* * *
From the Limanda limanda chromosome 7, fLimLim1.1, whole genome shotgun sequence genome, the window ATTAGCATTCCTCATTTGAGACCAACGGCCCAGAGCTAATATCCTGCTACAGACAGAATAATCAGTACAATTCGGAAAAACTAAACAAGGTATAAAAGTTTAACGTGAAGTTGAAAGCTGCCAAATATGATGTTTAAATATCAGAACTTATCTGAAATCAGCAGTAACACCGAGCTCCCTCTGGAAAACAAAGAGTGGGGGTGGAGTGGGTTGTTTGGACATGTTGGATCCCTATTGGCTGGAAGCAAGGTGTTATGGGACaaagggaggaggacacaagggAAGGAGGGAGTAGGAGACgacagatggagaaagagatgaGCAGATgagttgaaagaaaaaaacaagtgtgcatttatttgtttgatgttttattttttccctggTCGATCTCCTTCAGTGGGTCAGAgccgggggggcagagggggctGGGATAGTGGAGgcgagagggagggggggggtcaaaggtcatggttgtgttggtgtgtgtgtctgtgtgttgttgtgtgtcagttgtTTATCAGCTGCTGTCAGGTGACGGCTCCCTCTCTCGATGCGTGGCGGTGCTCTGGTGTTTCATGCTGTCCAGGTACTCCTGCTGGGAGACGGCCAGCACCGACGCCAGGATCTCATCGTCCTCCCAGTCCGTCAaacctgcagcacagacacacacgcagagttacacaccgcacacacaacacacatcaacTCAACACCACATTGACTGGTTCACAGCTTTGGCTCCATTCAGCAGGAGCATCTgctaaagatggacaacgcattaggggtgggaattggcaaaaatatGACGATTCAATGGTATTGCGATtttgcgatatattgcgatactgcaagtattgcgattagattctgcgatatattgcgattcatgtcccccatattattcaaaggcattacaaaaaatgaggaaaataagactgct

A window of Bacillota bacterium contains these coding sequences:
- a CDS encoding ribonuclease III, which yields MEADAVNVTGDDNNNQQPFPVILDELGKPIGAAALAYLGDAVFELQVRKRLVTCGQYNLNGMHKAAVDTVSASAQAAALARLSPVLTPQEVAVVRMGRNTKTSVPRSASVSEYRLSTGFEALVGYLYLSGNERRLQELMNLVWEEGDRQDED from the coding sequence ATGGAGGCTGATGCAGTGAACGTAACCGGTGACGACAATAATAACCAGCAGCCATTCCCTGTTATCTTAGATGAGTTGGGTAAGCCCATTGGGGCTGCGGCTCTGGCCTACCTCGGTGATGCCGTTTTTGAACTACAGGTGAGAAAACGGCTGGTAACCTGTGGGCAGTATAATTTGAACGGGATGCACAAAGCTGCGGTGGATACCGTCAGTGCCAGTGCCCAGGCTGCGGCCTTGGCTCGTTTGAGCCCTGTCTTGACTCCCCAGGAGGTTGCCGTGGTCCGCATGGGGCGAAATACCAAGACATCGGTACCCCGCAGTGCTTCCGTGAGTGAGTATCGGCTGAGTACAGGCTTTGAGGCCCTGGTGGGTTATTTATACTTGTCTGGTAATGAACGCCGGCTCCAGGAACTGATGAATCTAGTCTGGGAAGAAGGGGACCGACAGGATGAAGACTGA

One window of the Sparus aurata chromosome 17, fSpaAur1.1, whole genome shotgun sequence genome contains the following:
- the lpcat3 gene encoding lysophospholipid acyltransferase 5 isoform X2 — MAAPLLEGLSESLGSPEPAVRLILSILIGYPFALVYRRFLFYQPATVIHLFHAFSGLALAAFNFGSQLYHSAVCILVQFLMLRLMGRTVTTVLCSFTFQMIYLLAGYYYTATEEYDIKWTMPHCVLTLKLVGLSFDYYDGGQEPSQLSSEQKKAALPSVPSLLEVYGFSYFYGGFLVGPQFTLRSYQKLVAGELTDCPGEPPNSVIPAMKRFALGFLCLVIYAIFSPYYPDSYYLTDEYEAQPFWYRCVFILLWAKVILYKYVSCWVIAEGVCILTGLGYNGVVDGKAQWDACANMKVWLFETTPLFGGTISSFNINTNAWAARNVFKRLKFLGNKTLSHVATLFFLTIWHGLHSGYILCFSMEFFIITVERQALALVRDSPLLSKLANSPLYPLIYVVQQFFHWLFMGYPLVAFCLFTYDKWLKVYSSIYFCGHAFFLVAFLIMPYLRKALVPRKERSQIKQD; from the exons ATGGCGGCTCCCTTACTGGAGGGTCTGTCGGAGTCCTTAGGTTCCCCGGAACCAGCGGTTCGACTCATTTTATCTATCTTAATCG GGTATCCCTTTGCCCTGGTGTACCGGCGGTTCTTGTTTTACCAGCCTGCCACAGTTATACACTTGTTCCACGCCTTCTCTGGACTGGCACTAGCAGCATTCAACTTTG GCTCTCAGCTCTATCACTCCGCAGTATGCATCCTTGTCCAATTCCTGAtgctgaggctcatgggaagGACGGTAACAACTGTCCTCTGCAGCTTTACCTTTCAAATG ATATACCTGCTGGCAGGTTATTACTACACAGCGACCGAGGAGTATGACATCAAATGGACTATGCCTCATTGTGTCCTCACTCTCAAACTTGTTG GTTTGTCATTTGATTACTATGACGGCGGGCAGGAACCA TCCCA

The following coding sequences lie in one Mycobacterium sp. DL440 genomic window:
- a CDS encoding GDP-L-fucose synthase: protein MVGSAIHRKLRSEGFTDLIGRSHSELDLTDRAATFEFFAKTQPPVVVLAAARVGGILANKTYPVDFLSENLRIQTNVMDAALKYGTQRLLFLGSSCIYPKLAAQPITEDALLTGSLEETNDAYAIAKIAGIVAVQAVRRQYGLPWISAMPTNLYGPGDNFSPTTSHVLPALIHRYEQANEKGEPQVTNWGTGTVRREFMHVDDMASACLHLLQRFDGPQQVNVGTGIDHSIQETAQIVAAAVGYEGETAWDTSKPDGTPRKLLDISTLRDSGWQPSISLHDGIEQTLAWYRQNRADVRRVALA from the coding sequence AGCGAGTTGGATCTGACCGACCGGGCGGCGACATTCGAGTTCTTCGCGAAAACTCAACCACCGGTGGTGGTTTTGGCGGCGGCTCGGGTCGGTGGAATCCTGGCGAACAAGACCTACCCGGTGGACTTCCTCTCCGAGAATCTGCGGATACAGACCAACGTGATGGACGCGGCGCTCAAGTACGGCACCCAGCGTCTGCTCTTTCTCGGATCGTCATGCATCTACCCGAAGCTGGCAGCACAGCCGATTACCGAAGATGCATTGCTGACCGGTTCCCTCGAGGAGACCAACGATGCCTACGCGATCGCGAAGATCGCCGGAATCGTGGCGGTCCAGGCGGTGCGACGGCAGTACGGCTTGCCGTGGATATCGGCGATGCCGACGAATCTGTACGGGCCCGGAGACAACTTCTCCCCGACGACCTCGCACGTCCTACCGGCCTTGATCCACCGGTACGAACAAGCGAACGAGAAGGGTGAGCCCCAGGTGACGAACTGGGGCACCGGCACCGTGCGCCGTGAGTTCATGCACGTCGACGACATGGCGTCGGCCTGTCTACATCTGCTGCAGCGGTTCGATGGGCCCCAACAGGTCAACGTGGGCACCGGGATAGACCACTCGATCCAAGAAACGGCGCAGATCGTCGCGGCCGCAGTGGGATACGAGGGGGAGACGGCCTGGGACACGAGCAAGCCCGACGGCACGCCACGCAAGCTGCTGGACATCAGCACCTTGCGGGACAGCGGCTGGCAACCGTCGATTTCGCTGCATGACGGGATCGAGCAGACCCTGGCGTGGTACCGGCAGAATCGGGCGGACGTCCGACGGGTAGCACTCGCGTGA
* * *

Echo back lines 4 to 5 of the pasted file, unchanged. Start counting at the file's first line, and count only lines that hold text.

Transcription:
One window of the Sparus aurata chromosome 17, fSpaAur1.1, whole genome shotgun sequence genome contains the following:
- the lpcat3 gene encoding lysophospholipid acyltransferase 5 isoform X2 — MAAPLLEGLSESLGSPEPAVRLILSILIGYPFALVYRRFLFYQPATVIHLFHAFSGLALAAFNFGSQLYHSAVCILVQFLMLRLMGRTVTTVLCSFTFQMIYLLAGYYYTATEEYDIKWTMPHCVLTLKLVGLSFDYYDGGQEPSQLSSEQKKAALPSVPSLLEVYGFSYFYGGFLVGPQFTLRSYQKLVAGELTDCPGEPPNSVIPAMKRFALGFLCLVIYAIFSPYYPDSYYLTDEYEAQPFWYRCVFILLWAKVILYKYVSCWVIAEGVCILTGLGYNGVVDGKAQWDACANMKVWLFETTPLFGGTISSFNINTNAWAARNVFKRLKFLGNKTLSHVATLFFLTIWHGLHSGYILCFSMEFFIITVERQALALVRDSPLLSKLANSPLYPLIYVVQQFFHWLFMGYPLVAFCLFTYDKWLKVYSSIYFCGHAFFLVAFLIMPYLRKALVPRKERSQIKQD; from the exons ATGGCGGCTCCCTTACTGGAGGGTCTGTCGGAGTCCTTAGGTTCCCCGGAACCAGCGGTTCGACTCATTTTATCTATCTTAATCG GGTATCCCTTTGCCCTGGTGTACCGGCGGTTCTTGTTTTACCAGCCTGCCACAGTTATACACTTGTTCCACGCCTTCTCTGGACTGGCACTAGCAGCATTCAACTTTG GCTCTCAGCTCTATCACTCCGCAGTATGCATCCTTGTCCAATTCCTGAtgctgaggctcatgggaagGACGGTAACAACTGTCCTCTGCAGCTTTACCTTTCAAATG ATATACCTGCTGGCAGGTTATTACTACACAGCGACCGAGGAGTATGACATCAAATGGACTATGCCTCATTGTGTCCTCACTCTCAAACTTGTTG GTTTGTCATTTGATTACTATGACGGCGGGCAGGAACCA TCCCA